Enter UCLA's Center X Which number does not belong?& the Teacher Initiated Inquiry Projects (TIIP). It was the break we needed, and we quickly moved into action. Over the course of several months, our four members would go from the writing--and rewriting--the proposal to being able to attend trainings, so we could lead workshops at the school site to share what we had learned. The grant would provide the resources that the school lacked, enabling us to seek out experts in the field to address the critical needs of our school at its most important time.

The team identified two areas that our school had to address in order to successfully transition into an IB World School:

  • Learn inquiry as a process of the IB philosophy and how it applies both in and out of the classroom.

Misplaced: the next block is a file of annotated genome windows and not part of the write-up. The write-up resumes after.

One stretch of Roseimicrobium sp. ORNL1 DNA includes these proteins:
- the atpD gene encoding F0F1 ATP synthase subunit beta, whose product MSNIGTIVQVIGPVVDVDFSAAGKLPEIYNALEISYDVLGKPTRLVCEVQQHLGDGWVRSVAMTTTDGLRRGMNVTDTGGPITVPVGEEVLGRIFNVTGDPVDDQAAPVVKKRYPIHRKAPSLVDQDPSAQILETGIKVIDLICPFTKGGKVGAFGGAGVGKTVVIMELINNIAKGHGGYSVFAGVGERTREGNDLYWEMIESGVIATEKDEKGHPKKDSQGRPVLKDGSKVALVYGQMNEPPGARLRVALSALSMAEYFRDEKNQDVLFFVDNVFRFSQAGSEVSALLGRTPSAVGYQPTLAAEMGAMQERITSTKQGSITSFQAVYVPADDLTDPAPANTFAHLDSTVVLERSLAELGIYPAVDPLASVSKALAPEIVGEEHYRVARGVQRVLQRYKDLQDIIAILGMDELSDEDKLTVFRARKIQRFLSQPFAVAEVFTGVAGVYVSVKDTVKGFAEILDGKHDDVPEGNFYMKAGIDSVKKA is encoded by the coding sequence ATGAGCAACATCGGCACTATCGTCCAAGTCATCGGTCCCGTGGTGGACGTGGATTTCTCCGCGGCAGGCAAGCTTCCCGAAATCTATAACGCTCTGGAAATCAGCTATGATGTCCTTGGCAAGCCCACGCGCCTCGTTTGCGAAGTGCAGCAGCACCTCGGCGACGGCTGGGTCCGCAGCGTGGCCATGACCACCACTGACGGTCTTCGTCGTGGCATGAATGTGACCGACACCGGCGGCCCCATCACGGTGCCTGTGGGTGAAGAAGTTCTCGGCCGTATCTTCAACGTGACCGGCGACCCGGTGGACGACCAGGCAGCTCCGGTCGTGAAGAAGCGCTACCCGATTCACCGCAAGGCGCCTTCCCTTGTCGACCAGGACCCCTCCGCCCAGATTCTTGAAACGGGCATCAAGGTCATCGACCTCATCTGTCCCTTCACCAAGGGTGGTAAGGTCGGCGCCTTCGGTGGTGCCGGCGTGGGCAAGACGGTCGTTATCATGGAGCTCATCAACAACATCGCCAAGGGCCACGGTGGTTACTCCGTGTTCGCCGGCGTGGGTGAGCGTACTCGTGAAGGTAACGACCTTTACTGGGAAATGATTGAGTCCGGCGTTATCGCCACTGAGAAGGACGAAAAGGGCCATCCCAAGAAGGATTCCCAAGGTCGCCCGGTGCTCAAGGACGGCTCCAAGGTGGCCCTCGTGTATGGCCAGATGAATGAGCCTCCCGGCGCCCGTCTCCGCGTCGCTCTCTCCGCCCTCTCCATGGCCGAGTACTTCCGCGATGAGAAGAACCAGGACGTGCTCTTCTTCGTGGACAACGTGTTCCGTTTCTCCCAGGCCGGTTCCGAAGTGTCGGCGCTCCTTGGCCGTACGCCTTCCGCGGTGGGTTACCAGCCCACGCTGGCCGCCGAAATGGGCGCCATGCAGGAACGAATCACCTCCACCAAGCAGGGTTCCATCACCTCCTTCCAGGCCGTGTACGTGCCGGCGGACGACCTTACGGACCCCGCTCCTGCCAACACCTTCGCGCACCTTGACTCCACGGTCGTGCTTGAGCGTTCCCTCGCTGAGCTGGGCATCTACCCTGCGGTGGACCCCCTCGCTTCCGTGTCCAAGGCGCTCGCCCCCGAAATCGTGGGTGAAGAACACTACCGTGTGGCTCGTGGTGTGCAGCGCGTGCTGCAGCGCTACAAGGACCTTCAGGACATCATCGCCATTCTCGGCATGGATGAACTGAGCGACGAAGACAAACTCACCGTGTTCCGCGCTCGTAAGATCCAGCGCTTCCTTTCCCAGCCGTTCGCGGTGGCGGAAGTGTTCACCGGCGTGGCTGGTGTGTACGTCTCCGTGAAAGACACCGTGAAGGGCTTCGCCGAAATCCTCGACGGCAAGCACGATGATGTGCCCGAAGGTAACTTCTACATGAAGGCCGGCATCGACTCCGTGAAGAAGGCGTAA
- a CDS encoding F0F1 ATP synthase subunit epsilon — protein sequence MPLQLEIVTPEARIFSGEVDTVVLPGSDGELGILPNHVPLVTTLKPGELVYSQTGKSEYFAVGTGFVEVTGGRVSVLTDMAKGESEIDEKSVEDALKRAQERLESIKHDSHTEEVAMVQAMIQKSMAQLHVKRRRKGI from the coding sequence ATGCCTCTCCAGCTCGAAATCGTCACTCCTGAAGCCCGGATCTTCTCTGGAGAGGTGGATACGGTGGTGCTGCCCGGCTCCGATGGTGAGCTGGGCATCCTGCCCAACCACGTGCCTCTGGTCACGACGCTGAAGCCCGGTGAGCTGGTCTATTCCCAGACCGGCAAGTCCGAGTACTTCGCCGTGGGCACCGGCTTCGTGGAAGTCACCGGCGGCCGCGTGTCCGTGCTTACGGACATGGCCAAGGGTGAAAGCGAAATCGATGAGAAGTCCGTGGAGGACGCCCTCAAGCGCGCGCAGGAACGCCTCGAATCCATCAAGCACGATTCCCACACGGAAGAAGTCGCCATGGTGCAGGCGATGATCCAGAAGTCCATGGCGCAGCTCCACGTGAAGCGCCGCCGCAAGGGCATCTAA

• Become familiar with the the different aspects of the IB planner, curriculum, and how inquiry could be incorporated across all subjects areas.

Faced with the challenge of attaining competency and proper training in the IB methods, the funding provided by UCLA's Center X & the Teacher Initiated Inquiry Projects (TIIP) allowed for the crucial professional development that the teachers at Farmdale desperately sought.

To ensure the successful transition to become an International Baccalaureate (IB) school, the staff at Farmdale utilized the TIIP grant to

  1. increase capacity in teaching inquiry through the IB pedagogy
  2. to create a support network of teachers to sustain growth beyond the life of the grant.


Summary of Accomplishments

  • "Back to School": We attended over 190 hours of training in the areas of inquiry, information technology and research. Our team deepened the understanding of transdisciplinary instruction by attending conferences and inviting experts to our school.